The fact that some languages are more heavily gendered than others can cause difficulties for non-binary people who may prefer to use genderless language. Further, people described as men or women were rated less favorable.
Non-binary people often prefer a gender-neutral pronoun (e.g., they) to express themselves. However, some languages like Polish are heavily gendered, and gender can be seen in nouns, adjectives, and adverbs unlike in English.
Non-binary Polish people have modified the language to speak in a passive voice rather than a gendered word. For example, one cannot claim to be a psychologist in Poland without using the masculine or feminine form of the word psychologist. This is a more passive method of conveying information.
Researchers wanted to know how this differing language might affect how others perceived non-binary people. We preferred personal pronouns and nouns, especially professional names, over gender-neutral passive voices, explained Karolina Hansen and Katarzyna Zotak. Verbs are widespread and difficult to avoid, and both non-binary and other people use them when talking about non-binary people.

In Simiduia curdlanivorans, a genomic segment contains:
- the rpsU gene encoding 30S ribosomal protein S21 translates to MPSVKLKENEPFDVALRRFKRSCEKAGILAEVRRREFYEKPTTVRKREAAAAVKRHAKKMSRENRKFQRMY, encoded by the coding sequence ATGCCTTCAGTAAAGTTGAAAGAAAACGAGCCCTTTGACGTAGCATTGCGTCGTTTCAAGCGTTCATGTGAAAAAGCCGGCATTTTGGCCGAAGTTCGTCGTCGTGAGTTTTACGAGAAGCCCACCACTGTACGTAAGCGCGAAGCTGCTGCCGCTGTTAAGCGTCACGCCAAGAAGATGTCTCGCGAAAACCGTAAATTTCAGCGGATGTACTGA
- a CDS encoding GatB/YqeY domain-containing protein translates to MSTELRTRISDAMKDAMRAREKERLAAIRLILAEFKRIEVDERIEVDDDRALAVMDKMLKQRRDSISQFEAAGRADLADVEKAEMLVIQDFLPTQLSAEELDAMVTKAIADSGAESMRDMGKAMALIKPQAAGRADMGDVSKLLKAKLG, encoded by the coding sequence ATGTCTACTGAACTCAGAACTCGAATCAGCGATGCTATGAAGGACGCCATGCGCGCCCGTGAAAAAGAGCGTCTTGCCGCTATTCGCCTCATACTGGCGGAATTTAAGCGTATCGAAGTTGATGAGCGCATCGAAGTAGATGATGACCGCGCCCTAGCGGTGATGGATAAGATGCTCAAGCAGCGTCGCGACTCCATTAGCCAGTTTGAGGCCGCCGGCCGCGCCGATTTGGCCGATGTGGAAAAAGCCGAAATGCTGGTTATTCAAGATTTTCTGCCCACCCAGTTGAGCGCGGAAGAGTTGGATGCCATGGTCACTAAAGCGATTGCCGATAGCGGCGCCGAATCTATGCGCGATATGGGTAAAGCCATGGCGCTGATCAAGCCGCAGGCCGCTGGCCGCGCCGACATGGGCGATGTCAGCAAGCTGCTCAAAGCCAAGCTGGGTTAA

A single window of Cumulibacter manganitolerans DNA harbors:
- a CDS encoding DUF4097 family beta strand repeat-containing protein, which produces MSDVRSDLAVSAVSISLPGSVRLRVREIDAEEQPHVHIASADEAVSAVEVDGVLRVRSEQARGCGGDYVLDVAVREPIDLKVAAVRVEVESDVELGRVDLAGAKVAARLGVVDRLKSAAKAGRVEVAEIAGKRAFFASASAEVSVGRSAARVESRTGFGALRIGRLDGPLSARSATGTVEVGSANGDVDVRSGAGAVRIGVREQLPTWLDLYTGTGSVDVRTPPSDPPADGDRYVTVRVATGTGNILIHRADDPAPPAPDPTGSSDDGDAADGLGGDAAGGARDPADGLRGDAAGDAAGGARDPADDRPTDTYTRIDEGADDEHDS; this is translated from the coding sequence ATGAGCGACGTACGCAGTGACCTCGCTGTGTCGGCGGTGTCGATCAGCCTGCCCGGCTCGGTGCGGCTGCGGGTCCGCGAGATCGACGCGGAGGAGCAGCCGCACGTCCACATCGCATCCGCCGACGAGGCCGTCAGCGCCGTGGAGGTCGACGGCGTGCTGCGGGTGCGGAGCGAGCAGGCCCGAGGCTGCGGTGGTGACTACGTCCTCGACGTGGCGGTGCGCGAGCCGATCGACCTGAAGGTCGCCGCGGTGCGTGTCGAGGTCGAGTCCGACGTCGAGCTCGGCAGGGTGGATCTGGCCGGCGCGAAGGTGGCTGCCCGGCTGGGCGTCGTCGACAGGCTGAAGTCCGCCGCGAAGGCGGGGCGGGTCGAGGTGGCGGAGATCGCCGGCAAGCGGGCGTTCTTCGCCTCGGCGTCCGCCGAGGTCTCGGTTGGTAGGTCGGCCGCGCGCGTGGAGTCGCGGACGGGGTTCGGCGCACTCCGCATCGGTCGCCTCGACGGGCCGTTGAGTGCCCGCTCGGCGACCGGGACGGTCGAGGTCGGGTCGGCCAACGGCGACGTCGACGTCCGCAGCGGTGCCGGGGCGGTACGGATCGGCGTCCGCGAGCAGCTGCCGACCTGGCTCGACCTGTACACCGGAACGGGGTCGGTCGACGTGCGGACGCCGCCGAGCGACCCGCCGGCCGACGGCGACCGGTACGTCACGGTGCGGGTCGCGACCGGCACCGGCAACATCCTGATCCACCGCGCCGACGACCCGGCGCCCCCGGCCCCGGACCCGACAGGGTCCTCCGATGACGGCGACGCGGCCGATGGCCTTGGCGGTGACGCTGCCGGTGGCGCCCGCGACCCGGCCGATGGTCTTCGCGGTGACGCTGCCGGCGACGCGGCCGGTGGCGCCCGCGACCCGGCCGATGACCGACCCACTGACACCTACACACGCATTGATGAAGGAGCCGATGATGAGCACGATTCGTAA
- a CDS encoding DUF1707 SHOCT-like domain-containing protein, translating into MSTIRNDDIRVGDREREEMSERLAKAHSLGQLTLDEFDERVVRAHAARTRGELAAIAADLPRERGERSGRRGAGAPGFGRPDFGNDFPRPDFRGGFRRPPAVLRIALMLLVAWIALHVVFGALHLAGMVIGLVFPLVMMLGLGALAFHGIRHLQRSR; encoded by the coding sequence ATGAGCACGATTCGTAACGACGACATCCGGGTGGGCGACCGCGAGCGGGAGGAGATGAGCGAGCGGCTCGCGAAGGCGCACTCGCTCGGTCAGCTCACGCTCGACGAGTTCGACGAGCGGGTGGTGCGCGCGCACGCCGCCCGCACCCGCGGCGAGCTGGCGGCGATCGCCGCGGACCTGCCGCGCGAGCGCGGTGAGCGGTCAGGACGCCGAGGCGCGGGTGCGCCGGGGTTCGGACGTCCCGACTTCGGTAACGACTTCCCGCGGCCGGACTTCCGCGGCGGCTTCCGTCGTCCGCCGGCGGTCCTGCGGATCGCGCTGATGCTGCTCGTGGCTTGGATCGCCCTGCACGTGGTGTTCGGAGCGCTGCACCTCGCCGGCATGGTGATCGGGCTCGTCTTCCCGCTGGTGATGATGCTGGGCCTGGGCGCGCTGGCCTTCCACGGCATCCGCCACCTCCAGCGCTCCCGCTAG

Researchers recruited a sample of 130 adult participants via social media posts. Each participant was randomly assigned to read either a masculine and gender-neutral text or a feminine and gender-neutral text. The text contained either the narrator describing their day in a store answering a phone.
Participants completed several assessments of the person on competency, credibility, and niceness. They were also asked to name the person in the text, which was later renamed for masculinity, femininity, and gender-neutrality. In addition, participants completed tests assessing how much they had contact with non-heteronormative people in their lives.
Most participants gave a masculine name for the masculine text and a feminine name for the feminine text, according to the survey findings. One fourth of participants gave a feminine name and 7% gave a gender-neutral name.
Participants rated the gender-neutral text more favorable than those in the gender-neutral texts, and participants rated non-binary individuals less accepting of a new member of their family. There were no differences in comprehensibility, person evaluation, or acceptance as a new family member between the masculine and feminine texts.
Non-binary language forms, such as passive voice, are unknown to most listeners or readers and are perceived as less comprehensible than gendered and active language. Moreover, non-binary persons using such language are evaluated more negatively and are socially less accepted than women and men.
The authors mention some limitations to this work, including the only Polish sample and the fact that this sample had a small amount of contact with non-heteronormative individuals. Future research might employ other recruitment strategies to ensure a more heterogenous sample.
The survey, Non-Binary Individuals' Social Perception, was published on April 25, 2022.